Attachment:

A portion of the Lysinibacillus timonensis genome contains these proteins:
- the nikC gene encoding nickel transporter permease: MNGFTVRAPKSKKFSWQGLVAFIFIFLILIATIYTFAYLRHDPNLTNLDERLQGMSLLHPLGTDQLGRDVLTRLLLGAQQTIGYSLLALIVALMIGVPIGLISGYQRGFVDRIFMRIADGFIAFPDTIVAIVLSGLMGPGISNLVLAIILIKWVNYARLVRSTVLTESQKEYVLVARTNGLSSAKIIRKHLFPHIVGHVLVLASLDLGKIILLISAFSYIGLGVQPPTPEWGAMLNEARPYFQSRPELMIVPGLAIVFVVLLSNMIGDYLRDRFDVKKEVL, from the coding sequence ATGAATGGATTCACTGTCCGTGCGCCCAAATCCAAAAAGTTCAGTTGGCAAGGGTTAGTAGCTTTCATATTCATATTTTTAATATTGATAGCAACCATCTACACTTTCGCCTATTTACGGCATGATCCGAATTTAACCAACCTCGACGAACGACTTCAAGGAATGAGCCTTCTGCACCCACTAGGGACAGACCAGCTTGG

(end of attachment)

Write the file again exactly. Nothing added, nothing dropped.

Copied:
A portion of the Lysinibacillus timonensis genome contains these proteins:
- the nikC gene encoding nickel transporter permease: MNGFTVRAPKSKKFSWQGLVAFIFIFLILIATIYTFAYLRHDPNLTNLDERLQGMSLLHPLGTDQLGRDVLTRLLLGAQQTIGYSLLALIVALMIGVPIGLISGYQRGFVDRIFMRIADGFIAFPDTIVAIVLSGLMGPGISNLVLAIILIKWVNYARLVRSTVLTESQKEYVLVARTNGLSSAKIIRKHLFPHIVGHVLVLASLDLGKIILLISAFSYIGLGVQPPTPEWGAMLNEARPYFQSRPELMIVPGLAIVFVVLLSNMIGDYLRDRFDVKKEVL, from the coding sequence ATGAATGGATTCACTGTCCGTGCGCCCAAATCCAAAAAGTTCAGTTGGCAAGGGTTAGTAGCTTTCATATTCATATTTTTAATATTGATAGCAACCATCTACACTTTCGCCTATTTACGGCATGATCCGAATTTAACCAACCTCGACGAACGACTTCAAGGAATGAGCCTTCTGCACCCACTAGGGACAGACCAGCTTGG